Importance: Chronic lung diseases are a leading cause of morbidity and mortality. Unlike chronic obstructive pulmonary disease, clinical outcomes associated with proportional reductions in expiratory lung volumes without obstruction, otherwise known as preserved ratio impaired spirometry (PRISm), are poorly understood. Objective: To examine the prevalence, correlates, and clinical outcomes associated with PRISm in US adults. Design, Setting, and Participants: The National Heart, Lung, and Blood Institute (NHLBI) Pooled Cohorts Study was a retrospective study with harmonized pooled data from 9 US general population-based cohorts (enrollment, 65251 participants aged 18 to 102 years of whom 53701 participants had valid baseline lung function) conducted from 1971-2011 (final follow-up, December 2018). Exposures: Participants were categorized into mutually exclusive groups by baseline lung function. PRISm was defined as the ratio of forced expiratory volume in the first second to forced vital capacity (FEV1:FVC) greater than or equal to 0.70 and FEV1less than 80% predicted; obstructive spirometry FEV1:FVC ratio of less than 0.70; and normal spirometry FEV1:FVC ratio greater than or equal to 0.7 and FEV1greater than or equal to 80% predicted. Main Outcomes and Measures: Main outcomes were all-cause mortality, respiratory-related mortality, coronary heart disease (CHD)-related mortality, respiratory-related events (hospitalizations and mortality), and CHD-related events (hospitalizations and mortality) classified by adjudication or validated administrative criteria. Absolute risks were adjusted for age and smoking status. Poisson and Cox proportional hazards models comparing PRISm vs normal spirometry were adjusted for age, sex, race and ethnicity, education, body mass index, smoking status, cohort, and comorbidities. Results: Among all participants (mean [SD] age, 53.2 [15.8] years, 56.4% women, 48.5% never-smokers), 4582 (8.5%) had PRISm. The presence of PRISm relative to normal spirometry was significantly associated with obesity (prevalence, 48.3% vs 31.4%; prevalence ratio [PR], 1.68 [95% CI, 1.55-1.82]), underweight (prevalence, 1.4% vs 1.0%; PR, 2.20 [95% CI, 1.72-2.82]), female sex (prevalence, 60.3% vs 59.0%; PR, 1.07 [95% CI, 1.01-1.13]), and current smoking (prevalence, 25.2% vs 17.5%; PR, 1.33 [95% CI, 1.22-1.45]). PRISm, compared with normal spirometry, was significantly associated with greater all-cause mortality (29.6/1000 person-years vs 18.0/1000 person-years; difference, 11.6/1000 person-years [95% CI, 10.0-13.1]; adjusted hazard ratio [HR], 1.50 [95% CI, 1.42-1.59]), respiratory-related mortality (2.1/1000 person-years vs 1.0/1000 person-years; difference, 1.1/1000 person-years [95% CI, 0.7-1.6]; adjusted HR, 1.95 [95% CI, 1.54-2.48]), CHD-related mortality (5.4/1000 person-years vs 2.6/1000 person-years; difference, 2.7/1000 person-years [95% CI, 2.1-3.4]; adjusted HR, 1.55 [95% CI, 1.36-1.77]), respiratory-related events (12.2/1000 person-years vs 6.0/1000 person-years; difference, 6.2/1000 person-years [95% CI, 4.9-7.5]; adjusted HR, 1.90 [95% CI, 1.69-2.14]), and CHD-related events (11.7/1000 person-years vs 7.0/1000 person-years; difference, 4.7/1000 person-years [95% CI, 3.7-5.8]; adjusted HR, 1.30 [95% CI, 1.18-1.42]). Conclusions and Relevance: In a large, population-based sample of US adults, baseline PRISm, compared with normal spirometry, was associated with a small but statistically significant increased risk for mortality and adverse cardiovascular and respiratory outcomes. Further research is needed to explore whether this association is causal..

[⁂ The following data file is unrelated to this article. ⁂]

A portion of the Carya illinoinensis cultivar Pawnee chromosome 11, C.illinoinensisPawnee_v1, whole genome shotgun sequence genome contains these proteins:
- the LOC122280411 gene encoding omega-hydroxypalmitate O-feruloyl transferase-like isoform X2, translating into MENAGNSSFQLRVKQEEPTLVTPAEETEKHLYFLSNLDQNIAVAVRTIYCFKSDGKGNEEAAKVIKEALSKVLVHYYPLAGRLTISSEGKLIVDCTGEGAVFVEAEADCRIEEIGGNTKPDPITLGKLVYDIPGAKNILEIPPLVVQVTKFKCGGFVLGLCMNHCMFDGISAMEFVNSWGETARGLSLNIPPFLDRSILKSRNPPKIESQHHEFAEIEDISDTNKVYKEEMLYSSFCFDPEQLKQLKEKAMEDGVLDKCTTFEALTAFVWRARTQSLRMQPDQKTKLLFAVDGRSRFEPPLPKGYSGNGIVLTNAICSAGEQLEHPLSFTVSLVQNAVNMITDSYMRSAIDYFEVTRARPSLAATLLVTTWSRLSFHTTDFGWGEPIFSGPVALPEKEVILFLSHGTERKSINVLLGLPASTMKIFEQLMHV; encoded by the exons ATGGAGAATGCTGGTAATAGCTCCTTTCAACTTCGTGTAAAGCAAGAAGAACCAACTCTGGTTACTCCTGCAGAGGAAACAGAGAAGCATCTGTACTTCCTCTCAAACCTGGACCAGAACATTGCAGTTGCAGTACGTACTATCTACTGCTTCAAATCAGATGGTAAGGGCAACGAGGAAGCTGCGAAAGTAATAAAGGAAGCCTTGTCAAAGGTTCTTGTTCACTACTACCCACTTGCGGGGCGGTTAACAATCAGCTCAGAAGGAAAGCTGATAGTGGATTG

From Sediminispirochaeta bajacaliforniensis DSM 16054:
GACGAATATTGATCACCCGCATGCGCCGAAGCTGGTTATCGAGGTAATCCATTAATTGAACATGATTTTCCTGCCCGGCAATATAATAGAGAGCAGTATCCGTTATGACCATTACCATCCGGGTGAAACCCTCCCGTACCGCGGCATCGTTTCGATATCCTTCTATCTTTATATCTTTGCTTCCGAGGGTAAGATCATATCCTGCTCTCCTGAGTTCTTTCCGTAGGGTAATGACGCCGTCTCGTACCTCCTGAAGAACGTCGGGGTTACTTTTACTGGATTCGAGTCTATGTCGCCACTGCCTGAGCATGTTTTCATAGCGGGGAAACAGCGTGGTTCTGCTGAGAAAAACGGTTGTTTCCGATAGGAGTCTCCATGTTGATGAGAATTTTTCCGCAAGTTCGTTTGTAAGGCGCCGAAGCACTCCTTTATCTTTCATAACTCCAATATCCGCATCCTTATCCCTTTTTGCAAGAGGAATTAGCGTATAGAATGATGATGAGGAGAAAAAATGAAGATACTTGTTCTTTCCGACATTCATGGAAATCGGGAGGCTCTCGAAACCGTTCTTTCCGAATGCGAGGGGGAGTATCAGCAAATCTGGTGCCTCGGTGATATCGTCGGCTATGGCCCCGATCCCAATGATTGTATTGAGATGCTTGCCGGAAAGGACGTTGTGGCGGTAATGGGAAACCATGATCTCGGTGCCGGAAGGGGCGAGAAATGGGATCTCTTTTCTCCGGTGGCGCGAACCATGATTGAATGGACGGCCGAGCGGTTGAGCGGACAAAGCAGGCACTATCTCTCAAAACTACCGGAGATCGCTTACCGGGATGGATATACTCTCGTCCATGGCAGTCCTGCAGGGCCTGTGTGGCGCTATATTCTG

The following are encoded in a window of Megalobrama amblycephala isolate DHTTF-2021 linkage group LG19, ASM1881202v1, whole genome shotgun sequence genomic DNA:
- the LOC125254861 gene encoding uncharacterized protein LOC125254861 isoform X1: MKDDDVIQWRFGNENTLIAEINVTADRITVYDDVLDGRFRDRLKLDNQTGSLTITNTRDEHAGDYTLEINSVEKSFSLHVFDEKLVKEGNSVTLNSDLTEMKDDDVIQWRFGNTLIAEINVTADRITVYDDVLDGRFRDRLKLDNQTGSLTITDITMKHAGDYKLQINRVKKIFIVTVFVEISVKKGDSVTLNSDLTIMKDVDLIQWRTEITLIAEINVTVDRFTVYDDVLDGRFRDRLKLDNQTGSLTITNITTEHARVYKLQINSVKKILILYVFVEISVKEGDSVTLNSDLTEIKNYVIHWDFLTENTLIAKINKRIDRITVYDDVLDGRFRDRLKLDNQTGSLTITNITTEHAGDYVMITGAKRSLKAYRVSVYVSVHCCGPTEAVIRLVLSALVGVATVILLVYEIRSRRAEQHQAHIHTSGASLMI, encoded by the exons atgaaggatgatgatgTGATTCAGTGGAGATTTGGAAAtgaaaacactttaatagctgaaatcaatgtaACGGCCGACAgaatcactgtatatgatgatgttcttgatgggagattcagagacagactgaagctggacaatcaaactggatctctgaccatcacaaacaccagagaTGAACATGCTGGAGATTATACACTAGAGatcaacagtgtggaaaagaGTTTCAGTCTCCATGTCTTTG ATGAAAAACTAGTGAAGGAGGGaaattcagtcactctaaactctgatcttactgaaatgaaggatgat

|Original language||English (US)|
|Number of pages||12|
|Journal||JAMA - Journal of the American Medical Association|
|State||Published - Dec 14 2021|
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